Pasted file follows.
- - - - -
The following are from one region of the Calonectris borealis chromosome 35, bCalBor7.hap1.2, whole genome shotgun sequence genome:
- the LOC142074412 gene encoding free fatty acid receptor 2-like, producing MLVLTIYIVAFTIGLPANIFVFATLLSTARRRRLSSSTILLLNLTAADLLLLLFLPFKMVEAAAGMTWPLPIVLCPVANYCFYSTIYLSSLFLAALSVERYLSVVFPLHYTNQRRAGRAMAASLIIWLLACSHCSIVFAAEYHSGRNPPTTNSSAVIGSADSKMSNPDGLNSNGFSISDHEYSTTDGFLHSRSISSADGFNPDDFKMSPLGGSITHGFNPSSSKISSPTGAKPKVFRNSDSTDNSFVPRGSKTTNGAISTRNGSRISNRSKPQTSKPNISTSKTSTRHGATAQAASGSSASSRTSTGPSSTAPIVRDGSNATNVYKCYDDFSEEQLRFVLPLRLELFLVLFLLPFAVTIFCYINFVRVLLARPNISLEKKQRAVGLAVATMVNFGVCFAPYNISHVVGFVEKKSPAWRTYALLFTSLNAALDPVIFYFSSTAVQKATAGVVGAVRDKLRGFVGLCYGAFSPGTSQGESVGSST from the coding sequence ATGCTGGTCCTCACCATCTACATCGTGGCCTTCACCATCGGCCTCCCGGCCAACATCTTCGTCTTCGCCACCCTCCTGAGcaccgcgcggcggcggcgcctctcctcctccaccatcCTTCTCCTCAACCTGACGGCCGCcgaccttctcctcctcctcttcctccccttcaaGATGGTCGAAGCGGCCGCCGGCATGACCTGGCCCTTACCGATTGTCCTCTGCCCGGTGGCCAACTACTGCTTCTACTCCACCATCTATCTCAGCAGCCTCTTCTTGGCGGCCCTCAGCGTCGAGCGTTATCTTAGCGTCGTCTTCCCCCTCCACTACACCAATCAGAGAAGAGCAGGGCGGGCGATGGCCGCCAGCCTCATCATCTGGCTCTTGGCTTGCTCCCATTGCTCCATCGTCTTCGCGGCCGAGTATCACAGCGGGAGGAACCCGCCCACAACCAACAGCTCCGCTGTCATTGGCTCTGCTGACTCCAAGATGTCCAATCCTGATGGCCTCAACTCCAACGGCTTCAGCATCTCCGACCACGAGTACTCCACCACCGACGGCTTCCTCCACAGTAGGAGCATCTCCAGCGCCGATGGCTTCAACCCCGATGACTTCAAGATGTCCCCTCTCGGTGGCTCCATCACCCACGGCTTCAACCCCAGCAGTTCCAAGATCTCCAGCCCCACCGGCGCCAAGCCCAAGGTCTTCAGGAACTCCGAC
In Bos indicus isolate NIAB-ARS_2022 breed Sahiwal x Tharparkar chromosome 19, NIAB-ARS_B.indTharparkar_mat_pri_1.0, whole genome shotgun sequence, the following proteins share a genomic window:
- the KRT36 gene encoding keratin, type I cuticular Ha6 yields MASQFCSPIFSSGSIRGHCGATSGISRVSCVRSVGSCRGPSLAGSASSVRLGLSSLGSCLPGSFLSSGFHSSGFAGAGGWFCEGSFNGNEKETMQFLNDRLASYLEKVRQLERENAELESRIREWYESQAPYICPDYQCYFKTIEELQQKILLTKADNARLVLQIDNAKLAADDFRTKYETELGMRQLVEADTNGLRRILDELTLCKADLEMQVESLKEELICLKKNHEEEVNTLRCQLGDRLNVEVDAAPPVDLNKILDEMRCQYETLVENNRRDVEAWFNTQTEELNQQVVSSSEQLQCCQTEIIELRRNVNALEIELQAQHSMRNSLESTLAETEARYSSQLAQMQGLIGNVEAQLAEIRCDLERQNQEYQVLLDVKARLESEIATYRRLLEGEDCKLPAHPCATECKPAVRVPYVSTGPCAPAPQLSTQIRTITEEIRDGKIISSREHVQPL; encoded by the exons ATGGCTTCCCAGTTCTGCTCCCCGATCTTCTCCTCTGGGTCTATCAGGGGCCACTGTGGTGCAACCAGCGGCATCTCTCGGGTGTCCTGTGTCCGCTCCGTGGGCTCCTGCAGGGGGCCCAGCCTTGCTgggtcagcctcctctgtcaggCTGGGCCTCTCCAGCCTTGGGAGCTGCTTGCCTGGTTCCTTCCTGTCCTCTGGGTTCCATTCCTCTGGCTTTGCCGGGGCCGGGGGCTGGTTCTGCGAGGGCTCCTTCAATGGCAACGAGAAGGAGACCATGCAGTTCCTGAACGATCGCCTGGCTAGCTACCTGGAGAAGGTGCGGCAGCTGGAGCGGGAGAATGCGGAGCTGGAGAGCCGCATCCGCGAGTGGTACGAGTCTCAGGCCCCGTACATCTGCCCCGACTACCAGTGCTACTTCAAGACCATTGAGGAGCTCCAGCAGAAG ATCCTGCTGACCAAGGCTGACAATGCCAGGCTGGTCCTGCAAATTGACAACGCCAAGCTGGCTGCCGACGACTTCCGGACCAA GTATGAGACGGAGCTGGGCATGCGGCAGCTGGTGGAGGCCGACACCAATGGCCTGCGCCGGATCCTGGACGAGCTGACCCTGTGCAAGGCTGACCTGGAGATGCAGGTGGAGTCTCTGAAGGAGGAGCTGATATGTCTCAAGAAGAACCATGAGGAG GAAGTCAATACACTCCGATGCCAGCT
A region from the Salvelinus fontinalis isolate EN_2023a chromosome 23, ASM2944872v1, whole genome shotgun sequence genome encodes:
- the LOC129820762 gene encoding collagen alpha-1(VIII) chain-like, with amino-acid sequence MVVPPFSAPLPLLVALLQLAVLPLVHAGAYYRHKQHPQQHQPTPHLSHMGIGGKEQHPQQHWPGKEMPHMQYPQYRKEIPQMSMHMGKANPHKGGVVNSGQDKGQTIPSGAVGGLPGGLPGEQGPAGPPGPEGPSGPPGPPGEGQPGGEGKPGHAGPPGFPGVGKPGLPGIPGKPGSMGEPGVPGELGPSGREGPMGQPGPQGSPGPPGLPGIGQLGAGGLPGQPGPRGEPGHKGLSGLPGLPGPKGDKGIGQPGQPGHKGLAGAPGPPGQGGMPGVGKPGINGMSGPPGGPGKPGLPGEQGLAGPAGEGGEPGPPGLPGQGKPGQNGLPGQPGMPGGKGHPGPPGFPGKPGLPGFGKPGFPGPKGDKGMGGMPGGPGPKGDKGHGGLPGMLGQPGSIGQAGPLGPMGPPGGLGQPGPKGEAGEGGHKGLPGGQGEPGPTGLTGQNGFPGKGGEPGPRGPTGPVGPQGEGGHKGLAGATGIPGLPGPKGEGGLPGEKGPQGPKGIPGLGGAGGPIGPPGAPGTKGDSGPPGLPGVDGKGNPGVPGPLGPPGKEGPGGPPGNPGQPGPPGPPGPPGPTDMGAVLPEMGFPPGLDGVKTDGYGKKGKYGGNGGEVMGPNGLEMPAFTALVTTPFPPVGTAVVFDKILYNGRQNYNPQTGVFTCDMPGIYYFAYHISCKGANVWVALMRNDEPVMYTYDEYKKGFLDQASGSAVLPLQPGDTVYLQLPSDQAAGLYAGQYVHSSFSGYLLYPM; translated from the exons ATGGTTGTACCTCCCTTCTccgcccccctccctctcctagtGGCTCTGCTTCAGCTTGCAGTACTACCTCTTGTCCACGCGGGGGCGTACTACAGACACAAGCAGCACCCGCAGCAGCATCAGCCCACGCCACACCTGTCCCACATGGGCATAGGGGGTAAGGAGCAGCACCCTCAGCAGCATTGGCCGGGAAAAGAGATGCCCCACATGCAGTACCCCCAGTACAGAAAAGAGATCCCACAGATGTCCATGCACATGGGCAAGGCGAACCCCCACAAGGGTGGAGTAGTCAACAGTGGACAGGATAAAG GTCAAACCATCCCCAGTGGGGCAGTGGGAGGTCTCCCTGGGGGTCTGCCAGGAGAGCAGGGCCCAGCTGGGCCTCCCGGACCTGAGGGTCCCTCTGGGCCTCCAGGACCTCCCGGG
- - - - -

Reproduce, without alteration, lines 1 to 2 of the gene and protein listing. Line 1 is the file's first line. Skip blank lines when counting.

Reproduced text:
The following are from one region of the Calonectris borealis chromosome 35, bCalBor7.hap1.2, whole genome shotgun sequence genome:
- the LOC142074412 gene encoding free fatty acid receptor 2-like, producing MLVLTIYIVAFTIGLPANIFVFATLLSTARRRRLSSSTILLLNLTAADLLLLLFLPFKMVEAAAGMTWPLPIVLCPVANYCFYSTIYLSSLFLAALSVERYLSVVFPLHYTNQRRAGRAMAASLIIWLLACSHCSIVFAAEYHSGRNPPTTNSSAVIGSADSKMSNPDGLNSNGFSISDHEYSTTDGFLHSRSISSADGFNPDDFKMSPLGGSITHGFNPSSSKISSPTGAKPKVFRNSDSTDNSFVPRGSKTTNGAISTRNGSRISNRSKPQTSKPNISTSKTSTRHGATAQAASGSSASSRTSTGPSSTAPIVRDGSNATNVYKCYDDFSEEQLRFVLPLRLELFLVLFLLPFAVTIFCYINFVRVLLARPNISLEKKQRAVGLAVATMVNFGVCFAPYNISHVVGFVEKKSPAWRTYALLFTSLNAALDPVIFYFSSTAVQKATAGVVGAVRDKLRGFVGLCYGAFSPGTSQGESVGSST from the coding sequence ATGCTGGTCCTCACCATCTACATCGTGGCCTTCACCATCGGCCTCCCGGCCAACATCTTCGTCTTCGCCACCCTCCTGAGcaccgcgcggcggcggcgcctctcctcctccaccatcCTTCTCCTCAACCTGACGGCCGCcgaccttctcctcctcctcttcctccccttcaaGATGGTCGAAGCGGCCGCCGGCATGACCTGGCCCTTACCGATTGTCCTCTGCCCGGTGGCCAACTACTGCTTCTACTCCACCATCTATCTCAGCAGCCTCTTCTTGGCGGCCCTCAGCGTCGAGCGTTATCTTAGCGTCGTCTTCCCCCTCCACTACACCAATCAGAGAAGAGCAGGGCGGGCGATGGCCGCCAGCCTCATCATCTGGCTCTTGGCTTGCTCCCATTGCTCCATCGTCTTCGCGGCCGAGTATCACAGCGGGAGGAACCCGCCCACAACCAACAGCTCCGCTGTCATTGGCTCTGCTGACTCCAAGATGTCCAATCCTGATGGCCTCAACTCCAACGGCTTCAGCATCTCCGACCACGAGTACTCCACCACCGACGGCTTCCTCCACAGTAGGAGCATCTCCAGCGCCGATGGCTTCAACCCCGATGACTTCAAGATGTCCCCTCTCGGTGGCTCCATCACCCACGGCTTCAACCCCAGCAGTTCCAAGATCTCCAGCCCCACCGGCGCCAAGCCCAAGGTCTTCAGGAACTCCGAC